The following text appeared in LIT 12 (Volume 6, Number 2, Spring 2007), which featured a small sample of papers presented at The New School Ashbery Festival (April 6-8, 2006). It has been modified slightly for accuracy and web compatibilty.
IN CONTEXT: "Created Spaces" as a New Resource in Ashbery Studies
by David Kermani
NOTE: The presentation on John Ashbery's "Created Spaces" at the New School's Ashbery Festival consisted mainly of a narrated photographic tour of Ashbery's house in New York's Hudson Valley. The following text presents some background information and a few of the basic ideas involved with this large and complex concept. Readers may refer to related images at the Rain Taxi website, where a portfolio on Ashbery's Created Spaces is featured in the periodical's Summer 2008 online edition.
Though it has sometimes been labeled abstract, John Ashbery's work is firmly rooted in the real world. Indeed, one of my main goals more than thirty-five years ago, when I began work on my bibliography of Ashbery's work (published in 1976), was to map some sort of context for his poetry. I hoped to show that by placing the poetry within the larger scope of his world and work (including his critical writing), its significance could be assessed more clearly. In recent years, through The Flow Chart Foundation and its project, the Ashbery Resource Center, my work has again become focused on various types of contexts—particularly on an artist's environment and its relationship with his work.
During the past two decades there has been increasing interest in Ashbery's own physical environments, his apartment in New York City and especially his late nineteenth-century house in the Hudson Valley. Although much of that attention has been of the type promoted by "lifestyle" and "shelter" publications, scholars, artists and writers have recognized a connection between the spaces Ashbery lives in and his own creative work. This idea was first expressed in the mid-1980s by the late James Ryan, curator of Olana, the estate of nineteenth-century artist Frederic Edwin Church, near Ashbery's house. Ryan predicted that Ashbery's residences, particularly his house, would come to be seen as important components of his work, much as Olana was then starting to be viewed as one of Church's great works of art and, as such, important to understanding his artistic development.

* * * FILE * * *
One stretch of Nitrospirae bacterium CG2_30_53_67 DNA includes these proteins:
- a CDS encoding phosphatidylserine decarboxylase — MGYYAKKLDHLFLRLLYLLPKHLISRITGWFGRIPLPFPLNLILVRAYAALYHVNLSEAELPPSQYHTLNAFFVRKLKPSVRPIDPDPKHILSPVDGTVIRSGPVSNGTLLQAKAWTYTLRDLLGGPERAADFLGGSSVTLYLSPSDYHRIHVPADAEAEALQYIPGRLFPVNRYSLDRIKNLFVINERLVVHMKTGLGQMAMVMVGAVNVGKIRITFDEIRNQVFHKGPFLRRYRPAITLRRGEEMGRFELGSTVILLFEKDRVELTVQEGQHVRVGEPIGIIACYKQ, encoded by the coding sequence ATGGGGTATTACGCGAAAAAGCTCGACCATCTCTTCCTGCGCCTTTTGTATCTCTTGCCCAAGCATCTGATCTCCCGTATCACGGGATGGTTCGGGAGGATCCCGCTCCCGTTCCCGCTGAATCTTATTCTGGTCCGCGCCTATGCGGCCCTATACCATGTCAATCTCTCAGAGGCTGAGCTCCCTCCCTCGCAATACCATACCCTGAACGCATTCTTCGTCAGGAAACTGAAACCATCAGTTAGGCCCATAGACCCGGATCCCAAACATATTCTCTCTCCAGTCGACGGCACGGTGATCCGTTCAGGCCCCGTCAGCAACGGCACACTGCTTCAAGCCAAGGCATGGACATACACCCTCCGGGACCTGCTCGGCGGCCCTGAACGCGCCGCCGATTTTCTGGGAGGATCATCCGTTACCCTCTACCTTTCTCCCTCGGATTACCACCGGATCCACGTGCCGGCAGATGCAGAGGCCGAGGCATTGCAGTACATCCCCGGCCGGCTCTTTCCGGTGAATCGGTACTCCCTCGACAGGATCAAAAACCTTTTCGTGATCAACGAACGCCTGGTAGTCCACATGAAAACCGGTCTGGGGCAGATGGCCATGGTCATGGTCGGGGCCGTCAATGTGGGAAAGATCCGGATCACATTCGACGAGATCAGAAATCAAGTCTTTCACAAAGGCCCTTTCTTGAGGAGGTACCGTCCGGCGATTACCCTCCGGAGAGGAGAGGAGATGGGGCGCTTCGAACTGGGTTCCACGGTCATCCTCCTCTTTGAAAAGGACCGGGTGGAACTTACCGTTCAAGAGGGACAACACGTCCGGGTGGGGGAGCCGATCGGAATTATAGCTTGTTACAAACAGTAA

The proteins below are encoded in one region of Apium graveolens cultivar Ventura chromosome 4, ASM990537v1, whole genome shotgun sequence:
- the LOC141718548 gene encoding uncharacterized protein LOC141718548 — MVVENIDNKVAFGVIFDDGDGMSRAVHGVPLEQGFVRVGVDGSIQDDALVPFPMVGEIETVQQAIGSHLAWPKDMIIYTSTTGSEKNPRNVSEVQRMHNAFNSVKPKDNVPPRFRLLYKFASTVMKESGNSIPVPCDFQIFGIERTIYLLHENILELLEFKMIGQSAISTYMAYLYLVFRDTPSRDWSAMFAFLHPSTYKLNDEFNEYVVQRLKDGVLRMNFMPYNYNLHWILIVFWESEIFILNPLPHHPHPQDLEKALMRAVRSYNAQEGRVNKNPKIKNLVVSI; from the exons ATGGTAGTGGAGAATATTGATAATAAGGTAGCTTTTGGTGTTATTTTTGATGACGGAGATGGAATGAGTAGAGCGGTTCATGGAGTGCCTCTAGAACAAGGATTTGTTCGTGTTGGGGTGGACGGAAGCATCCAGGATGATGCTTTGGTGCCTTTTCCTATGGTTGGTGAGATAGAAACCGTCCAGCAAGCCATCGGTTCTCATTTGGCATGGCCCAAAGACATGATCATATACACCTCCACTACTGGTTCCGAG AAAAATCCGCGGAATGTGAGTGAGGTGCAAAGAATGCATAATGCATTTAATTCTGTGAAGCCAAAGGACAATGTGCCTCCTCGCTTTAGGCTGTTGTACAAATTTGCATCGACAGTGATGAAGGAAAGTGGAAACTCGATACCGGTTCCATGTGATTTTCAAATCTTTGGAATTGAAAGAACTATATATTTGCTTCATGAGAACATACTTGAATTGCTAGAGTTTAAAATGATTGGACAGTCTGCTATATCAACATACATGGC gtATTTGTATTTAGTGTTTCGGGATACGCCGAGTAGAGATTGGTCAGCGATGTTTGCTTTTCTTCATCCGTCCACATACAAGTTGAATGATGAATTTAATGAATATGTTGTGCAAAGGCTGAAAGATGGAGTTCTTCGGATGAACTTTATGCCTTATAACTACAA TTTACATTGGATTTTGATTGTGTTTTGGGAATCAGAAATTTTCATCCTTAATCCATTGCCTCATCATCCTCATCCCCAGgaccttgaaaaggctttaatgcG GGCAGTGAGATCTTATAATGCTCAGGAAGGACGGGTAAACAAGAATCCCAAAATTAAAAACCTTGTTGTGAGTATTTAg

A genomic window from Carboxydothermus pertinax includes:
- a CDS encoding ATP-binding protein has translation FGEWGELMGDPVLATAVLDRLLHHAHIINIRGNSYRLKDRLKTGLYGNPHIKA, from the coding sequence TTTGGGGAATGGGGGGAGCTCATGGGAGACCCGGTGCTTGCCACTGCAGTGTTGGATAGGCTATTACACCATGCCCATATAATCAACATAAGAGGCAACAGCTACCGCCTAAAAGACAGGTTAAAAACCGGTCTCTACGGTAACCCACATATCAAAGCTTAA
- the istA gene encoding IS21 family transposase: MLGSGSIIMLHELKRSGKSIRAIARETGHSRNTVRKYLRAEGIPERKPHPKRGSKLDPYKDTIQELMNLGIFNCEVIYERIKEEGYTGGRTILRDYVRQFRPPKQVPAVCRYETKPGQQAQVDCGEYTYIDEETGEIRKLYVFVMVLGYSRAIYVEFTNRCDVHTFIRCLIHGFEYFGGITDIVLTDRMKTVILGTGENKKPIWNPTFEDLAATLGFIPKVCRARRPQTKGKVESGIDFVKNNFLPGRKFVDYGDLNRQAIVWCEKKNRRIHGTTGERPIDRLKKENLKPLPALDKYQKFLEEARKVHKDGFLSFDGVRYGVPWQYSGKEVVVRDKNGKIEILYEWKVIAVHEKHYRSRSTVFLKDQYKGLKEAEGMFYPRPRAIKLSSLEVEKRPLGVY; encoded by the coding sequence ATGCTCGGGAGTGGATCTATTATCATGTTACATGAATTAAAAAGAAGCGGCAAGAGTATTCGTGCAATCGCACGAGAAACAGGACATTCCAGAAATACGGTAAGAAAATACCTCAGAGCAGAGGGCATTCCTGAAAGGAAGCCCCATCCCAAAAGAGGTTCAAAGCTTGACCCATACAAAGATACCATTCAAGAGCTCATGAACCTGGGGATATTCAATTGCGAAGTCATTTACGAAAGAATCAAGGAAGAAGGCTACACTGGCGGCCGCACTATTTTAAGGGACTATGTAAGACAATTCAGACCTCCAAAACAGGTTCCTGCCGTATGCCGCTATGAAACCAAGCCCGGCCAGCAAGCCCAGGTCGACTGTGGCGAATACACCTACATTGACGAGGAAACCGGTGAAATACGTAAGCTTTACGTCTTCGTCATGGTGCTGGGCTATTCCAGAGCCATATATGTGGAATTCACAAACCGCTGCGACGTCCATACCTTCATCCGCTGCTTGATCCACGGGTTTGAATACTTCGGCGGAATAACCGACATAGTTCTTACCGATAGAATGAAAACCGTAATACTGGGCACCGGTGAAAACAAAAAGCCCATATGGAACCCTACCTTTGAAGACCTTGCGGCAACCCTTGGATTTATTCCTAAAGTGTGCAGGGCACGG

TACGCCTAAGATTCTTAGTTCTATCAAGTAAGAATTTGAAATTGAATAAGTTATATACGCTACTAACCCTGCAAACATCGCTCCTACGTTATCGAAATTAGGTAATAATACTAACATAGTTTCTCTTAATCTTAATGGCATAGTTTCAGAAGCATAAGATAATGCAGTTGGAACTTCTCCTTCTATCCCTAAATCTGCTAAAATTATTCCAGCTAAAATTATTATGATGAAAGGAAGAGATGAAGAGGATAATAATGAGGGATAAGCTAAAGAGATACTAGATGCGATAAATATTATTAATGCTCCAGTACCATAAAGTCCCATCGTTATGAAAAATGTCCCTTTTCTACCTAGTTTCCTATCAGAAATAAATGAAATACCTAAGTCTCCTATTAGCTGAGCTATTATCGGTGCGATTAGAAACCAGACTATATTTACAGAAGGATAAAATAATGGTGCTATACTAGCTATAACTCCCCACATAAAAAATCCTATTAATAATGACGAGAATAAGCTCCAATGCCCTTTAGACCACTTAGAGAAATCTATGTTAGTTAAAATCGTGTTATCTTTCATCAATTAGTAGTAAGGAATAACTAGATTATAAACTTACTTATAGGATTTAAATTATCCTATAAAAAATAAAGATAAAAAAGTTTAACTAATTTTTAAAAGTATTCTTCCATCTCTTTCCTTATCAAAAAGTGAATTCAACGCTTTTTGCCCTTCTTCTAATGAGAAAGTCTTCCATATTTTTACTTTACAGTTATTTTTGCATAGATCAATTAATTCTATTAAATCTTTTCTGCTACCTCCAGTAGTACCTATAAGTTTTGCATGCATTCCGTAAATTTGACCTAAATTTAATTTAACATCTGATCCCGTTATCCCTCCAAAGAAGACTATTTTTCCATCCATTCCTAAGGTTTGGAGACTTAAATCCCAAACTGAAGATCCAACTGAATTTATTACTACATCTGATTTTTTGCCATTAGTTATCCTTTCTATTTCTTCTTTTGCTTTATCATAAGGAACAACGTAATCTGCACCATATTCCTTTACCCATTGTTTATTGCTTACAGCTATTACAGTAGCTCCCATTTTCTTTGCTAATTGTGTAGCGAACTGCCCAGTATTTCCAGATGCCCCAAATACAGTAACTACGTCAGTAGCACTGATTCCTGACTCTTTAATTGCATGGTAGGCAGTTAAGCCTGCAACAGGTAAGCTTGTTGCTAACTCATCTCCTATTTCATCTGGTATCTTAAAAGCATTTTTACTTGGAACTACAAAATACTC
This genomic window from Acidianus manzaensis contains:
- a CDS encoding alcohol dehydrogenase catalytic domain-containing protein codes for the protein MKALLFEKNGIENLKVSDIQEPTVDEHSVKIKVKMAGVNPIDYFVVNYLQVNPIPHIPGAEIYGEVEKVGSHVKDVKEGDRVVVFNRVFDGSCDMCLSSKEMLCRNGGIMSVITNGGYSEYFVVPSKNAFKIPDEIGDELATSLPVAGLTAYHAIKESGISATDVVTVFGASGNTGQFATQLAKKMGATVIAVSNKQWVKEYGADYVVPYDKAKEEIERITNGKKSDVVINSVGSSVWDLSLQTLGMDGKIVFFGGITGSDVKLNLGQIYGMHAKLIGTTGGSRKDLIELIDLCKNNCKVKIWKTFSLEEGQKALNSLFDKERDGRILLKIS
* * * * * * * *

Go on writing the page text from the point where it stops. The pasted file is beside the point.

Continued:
While Ashbery doesn't acknowledge any intention other than making agreeable places in which to live and work, visitors have sensed that there was something more happening as well. A few years after Ryan's observation, poet Rosanne Wasserman presented her paper "A Tour of John Ashbery's Paintings at Home" at a National Poetry Foundation conference, noting that, like Olana, Ashbery's house was "a masterwork of visual imagination, revealing not just the personality but the muse of its artist-owner."
A decade later, artist Archie Rand collaborated with Ashbery on the project "Heavenly Days" (published in Nest in 2003, and discussed as part of another program during this festival), in which Rand expressed his idea that Ashbery's house is a primary source and reservoir of his poetic voice: in Rand's terms "the home of the oracle." Rand painted a sequence of forty-seven panels depicting interiors of the house (to which Ashbery would later add lines of text from his poem of the same title), stating that he was trying to "paint the atmosphere around the objects." In 2004, poet and UMass-Amherst professor Dara Wier chose to approach the subject from a historical perspective, selecting as the topic for her graduate seminar on aesthetics an examination of environments created by individuals who had a significant impact on the culture of their times, using as examples Thomas Jefferson and Monticello in the eighteenth century, Church and Olana in the nineteenth, and Ashbery and his house for the twentieth; the group studied reciprocal relationships between domestic environments and other works created by those individuals.
Intriguing forays like these into Ashbery's private world have prompted the Ashbery Resource Center to undertake its "Created Spaces" project to facilitate further investigations into the relationship between his literary and domestic environments. For students of his poetry, this relatively unexplored context can add important dimensions to the poetic experience.
But Ashbery's created spaces also function on another level as context of a different sort. They are the repositories of his "domestic archive" (a term recently applied to the "Created Spaces" concept by Michael Snediker following a visit to the house, referring to the accumulation of furnishings, objects and memorabilia, along with their accompanying emotional associations). He has built surroundings from the materials in that domestic archive in order to produce an atmosphere conducive to his work, one that would nurture his poetic instincts and fuel his creative process. Although obviously functional, they are also a type of proto-poetic environment that serves as a resource for Ashbery's poetic voice. Analysis and understanding of this context can provide insight into the poet's creative process.
Ultimately, though, Ashbery's created spaces are more than just "contexts." Many feel that they offer an unusual type of artistic experience, that they are themselves a kind of physical poetry. They are manifestations of the same sensibility and creative impulse that produce Ashbery's structures of words, environments that parallel his writing. Ashbery's created spaces can be seen as independent works of art, collages through which one experiences a different type of poetic space—a three-dimensional Ashberian milieu.
©2006 David Kermani